Adnan Songbook (1996)
The songs in the Adnan Songbook set a group of eight Love Poems by the Lebanese writer Etel Adnan.
Etel left Beirut many years ago and now lives and works in California and Paris.
The first of the poems to be set was the fifth one which was written for Mary Wiegold and the Composers Ensemble in 1992. The first and second, sung by Sarah Leonard, were written in 1995, commissioned by the BBC for the 'Songbook' series as part of their 'Fairest Isle' season. The remainder were commissioned by the Almeida and written in 1996 for performance by Valdine Anderson with my ensemble and she gave the first complete performance in July 1996.
The instrumentation is a restrained one using only 6 players but with a combination of instrumental sonorities that characterise my ensemble: 2 violas, cello, double bass, electric guitar (doubling acoustic guitar) and bass clarinet (doubling clarinet). The vocal part, being for a high lyric soprano, was written for Valdine and in all cases the music is written with my own performers in mind. The bass-clarinet, for example, has long been one of my favourite instruments and I enjoy the possibility of its extreme ranges. With the electric guitar I generally prefer it to be played without attack, allowing sustained chords or melodic lines to complement those of the strings, and this grainy combination of electric guitar and low strings was one which I first used with Bill Frisell in After the Requiem (1990). The formation of the strings here provides in effect a kind of string quartet, transposed substantially downwards. For the last three songs the bass-clarinet moves to B flat clarinet, and the electric guitar changes to the classical acoustic instrument.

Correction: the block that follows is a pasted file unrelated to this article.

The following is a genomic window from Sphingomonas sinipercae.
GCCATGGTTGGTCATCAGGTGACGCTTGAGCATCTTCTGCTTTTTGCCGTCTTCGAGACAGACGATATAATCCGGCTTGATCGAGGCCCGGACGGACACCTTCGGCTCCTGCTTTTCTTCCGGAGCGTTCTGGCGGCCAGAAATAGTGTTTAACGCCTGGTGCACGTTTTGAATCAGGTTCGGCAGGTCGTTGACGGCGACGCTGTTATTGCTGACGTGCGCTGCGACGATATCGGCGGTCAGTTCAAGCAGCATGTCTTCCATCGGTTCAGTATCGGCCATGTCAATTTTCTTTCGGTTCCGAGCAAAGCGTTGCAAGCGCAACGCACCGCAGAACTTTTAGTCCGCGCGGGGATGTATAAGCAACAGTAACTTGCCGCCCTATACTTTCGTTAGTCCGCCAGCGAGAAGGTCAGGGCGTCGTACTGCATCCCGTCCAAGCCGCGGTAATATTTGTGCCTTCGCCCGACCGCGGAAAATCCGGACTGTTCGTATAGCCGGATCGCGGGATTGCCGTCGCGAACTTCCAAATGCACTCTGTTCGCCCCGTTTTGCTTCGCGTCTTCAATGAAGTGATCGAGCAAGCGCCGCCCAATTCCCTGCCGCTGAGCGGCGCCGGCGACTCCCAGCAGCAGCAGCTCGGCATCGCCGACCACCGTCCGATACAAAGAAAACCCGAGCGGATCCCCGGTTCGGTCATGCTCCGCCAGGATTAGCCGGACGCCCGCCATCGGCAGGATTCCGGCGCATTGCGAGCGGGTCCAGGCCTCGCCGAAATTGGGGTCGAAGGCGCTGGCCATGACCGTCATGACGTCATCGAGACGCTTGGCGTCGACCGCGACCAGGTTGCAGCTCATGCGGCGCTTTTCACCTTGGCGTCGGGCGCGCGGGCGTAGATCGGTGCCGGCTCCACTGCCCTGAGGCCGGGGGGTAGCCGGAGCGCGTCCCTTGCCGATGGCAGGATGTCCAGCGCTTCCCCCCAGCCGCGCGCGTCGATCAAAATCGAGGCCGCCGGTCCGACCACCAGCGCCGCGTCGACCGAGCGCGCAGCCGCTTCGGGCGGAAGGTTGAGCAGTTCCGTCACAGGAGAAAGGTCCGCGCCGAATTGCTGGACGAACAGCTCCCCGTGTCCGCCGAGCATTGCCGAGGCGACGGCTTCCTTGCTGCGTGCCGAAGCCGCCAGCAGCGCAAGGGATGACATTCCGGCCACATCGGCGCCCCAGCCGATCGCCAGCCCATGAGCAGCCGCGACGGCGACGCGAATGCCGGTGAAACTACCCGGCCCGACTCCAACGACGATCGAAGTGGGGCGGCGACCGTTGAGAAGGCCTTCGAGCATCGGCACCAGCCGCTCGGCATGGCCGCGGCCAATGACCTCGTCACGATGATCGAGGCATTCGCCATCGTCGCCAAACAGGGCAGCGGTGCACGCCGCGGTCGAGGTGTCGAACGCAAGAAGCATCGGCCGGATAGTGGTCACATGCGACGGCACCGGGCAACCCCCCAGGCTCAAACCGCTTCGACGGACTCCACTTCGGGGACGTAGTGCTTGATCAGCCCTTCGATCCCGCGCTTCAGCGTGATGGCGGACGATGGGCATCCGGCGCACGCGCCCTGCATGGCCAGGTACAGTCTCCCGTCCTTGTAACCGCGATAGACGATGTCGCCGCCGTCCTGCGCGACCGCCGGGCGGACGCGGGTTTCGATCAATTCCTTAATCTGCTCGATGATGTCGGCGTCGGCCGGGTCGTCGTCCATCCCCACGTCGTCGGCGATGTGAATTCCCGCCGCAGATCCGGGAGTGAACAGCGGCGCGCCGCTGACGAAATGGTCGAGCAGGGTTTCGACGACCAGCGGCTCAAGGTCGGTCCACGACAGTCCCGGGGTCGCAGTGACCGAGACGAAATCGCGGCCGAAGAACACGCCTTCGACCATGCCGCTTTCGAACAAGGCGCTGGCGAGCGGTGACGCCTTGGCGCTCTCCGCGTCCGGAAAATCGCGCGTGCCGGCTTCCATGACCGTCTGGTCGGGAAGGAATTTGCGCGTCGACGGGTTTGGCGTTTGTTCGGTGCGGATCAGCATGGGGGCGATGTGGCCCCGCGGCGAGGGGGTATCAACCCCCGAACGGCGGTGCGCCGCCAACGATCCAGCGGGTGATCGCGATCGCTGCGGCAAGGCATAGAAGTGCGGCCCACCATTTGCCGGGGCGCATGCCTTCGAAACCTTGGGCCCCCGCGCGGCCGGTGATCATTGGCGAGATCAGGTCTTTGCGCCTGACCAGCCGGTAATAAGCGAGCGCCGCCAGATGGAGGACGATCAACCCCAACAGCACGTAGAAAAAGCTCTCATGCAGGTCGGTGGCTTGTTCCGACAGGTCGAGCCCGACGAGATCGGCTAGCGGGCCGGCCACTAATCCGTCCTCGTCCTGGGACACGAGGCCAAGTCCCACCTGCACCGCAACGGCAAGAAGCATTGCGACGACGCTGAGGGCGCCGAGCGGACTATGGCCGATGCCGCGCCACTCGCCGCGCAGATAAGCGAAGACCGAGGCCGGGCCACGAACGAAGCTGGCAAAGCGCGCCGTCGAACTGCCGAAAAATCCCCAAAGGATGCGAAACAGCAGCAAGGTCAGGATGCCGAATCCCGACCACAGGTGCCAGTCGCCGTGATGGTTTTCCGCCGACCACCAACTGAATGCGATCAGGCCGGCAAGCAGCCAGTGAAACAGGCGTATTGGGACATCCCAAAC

There are many cross-references between the songs, as there are between the poems, and three of them are extended by instrumental epilogues - viola for numbers 2 and 8, clarinet for number 6. The first two songs are played together without a break.
The Adnan Songbook is dedicated to my friends Jane Quinn and Martin Duignan.